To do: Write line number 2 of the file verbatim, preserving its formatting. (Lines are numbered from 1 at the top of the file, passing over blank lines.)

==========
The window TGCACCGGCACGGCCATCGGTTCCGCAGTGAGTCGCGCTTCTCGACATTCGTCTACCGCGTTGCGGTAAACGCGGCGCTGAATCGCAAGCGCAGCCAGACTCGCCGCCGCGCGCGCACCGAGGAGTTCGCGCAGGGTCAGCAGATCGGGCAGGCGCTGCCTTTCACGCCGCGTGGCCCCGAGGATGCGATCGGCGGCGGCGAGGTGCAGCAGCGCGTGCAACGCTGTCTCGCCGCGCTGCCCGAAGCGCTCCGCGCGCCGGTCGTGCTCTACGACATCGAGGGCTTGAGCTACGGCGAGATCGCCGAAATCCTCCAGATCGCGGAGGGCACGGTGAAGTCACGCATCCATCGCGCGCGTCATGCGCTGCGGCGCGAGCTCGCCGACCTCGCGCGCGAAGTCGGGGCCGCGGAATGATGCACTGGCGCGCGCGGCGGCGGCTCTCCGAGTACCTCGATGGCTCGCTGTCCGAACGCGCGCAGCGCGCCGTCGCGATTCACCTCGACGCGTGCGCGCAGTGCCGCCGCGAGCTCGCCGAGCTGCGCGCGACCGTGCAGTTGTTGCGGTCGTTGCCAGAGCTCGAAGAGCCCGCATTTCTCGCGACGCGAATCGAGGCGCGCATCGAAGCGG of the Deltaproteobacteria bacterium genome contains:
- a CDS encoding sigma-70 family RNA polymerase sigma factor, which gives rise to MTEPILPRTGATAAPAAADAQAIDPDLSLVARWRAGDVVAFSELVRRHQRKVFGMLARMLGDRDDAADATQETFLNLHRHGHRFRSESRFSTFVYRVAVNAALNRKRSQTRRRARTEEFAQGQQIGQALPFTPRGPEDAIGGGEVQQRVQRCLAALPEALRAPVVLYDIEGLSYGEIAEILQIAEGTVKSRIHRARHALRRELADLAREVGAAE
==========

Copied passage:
- a CDS encoding sigma-70 family RNA polymerase sigma factor, which gives rise to MTEPILPRTGATAAPAAADAQAIDPDLSLVARWRAGDVVAFSELVRRHQRKVFGMLARMLGDRDDAADATQETFLNLHRHGHRFRSESRFSTFVYRVAVNAALNRKRSQTRRRARTEEFAQGQQIGQALPFTPRGPEDAIGGGEVQQRVQRCLAALPEALRAPVVLYDIEGLSYGEIAEILQIAEGTVKSRIHRARHALRRELADLAREVGAAE